Multiple quantitative trait loci modify the heart failure phenotype in murine cardiomyopathy.
The variability in outcome of heart failure patients depends on a number of factors including differences in their genetic background. To identify novel genes that modify the human heart failure phenotype, we used a strategy of quantitative trait locus (QTL) mapping in an experimental mouse model of dilated cardiomyopathy induced by cardiac-specific overexpression of calsequestrin and characterized by a strong strain-specific variability in the phenotype. We identified two novel QTLs, Hrtfm3 (heart failure modifier 3) on chromosome (Chr) 4 and Hrtfm4 on Chr 18, significantly linked to survival with likelihood ratio statistics (LRS) of 19.9 and 23.6 respectively (corresponding to LOD scores of 4.3 and 5.1). Two other QTLs, Hrtfm5 on Chr 2 and Hrtfm6 on Chr 13, were significantly linked to cardiac function as measured by echocardiographic fractional shortening (LRS 22.1 and 15.2 respectively, LOD score 4.8 and 3.3) and left ventricular end-diastolic diameter (LRS 23.5 and 18.8, LOD score 5.1 and 4.1). Importantly, Hrtfm5 was not significantly linked to survival. A significant interaction was found between Hrtfm4 and two other QTLs (Hrtfm6 and a QTL near to the marker D19Mit88) for fractional shortening with a LRS of 34.6 and 26.5 respectively (LOD score 7.5 and 5.8). These data show that the effect of genetic background on murine heart failure is complex and result from the action of several loci that differentially modify the cardiac phenotype. The identification of these novel modifier genes will serve as strong candidates for the discovery of modifiers in human heart failure.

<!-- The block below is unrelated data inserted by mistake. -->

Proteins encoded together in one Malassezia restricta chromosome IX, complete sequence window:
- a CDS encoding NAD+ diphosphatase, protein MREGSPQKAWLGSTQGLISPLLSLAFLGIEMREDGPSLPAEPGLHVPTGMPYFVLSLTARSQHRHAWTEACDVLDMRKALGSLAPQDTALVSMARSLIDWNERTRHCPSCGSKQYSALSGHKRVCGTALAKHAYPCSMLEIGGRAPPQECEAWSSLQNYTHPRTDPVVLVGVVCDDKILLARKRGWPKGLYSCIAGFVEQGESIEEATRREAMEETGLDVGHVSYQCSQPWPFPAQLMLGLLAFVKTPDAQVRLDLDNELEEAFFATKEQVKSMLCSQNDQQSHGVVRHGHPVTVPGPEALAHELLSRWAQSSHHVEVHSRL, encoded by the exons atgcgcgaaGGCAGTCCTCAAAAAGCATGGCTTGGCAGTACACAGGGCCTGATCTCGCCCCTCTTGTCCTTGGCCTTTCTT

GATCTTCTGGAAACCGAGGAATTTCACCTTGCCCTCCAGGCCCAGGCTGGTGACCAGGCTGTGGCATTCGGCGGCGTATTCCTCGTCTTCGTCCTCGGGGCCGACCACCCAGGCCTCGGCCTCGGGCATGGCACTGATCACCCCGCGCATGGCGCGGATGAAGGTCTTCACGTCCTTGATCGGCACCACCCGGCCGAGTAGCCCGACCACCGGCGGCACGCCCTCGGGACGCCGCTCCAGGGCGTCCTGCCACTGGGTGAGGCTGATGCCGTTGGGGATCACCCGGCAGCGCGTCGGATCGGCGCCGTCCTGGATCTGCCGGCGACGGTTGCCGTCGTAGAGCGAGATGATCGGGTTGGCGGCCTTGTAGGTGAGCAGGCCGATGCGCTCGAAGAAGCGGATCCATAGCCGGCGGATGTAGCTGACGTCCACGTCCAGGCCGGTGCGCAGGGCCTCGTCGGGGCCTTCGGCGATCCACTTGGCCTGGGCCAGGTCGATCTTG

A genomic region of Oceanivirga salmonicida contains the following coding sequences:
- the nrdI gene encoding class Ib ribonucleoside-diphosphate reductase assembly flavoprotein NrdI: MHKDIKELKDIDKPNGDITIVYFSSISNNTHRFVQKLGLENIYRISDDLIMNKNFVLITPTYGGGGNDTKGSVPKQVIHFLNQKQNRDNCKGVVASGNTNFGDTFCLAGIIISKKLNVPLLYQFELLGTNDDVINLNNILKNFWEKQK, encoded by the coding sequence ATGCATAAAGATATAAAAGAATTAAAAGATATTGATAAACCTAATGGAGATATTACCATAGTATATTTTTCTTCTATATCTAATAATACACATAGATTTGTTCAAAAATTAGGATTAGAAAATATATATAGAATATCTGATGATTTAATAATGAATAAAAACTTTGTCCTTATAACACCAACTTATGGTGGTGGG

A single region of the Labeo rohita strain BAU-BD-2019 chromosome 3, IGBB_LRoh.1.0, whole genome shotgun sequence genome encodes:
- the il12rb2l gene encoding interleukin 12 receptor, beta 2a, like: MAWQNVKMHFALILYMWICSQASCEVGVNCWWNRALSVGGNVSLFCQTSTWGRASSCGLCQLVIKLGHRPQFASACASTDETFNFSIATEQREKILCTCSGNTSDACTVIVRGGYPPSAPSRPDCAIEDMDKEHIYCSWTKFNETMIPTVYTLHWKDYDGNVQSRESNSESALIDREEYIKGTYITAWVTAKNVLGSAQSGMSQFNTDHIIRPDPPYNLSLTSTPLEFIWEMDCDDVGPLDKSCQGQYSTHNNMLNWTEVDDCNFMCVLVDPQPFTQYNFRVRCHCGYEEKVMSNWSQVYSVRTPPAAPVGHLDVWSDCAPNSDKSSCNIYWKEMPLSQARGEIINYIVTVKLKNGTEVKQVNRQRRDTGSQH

Le Corvoisier, P; Park, H-Y; Carlson, KM; Marchuk, DA; Rockman, HA
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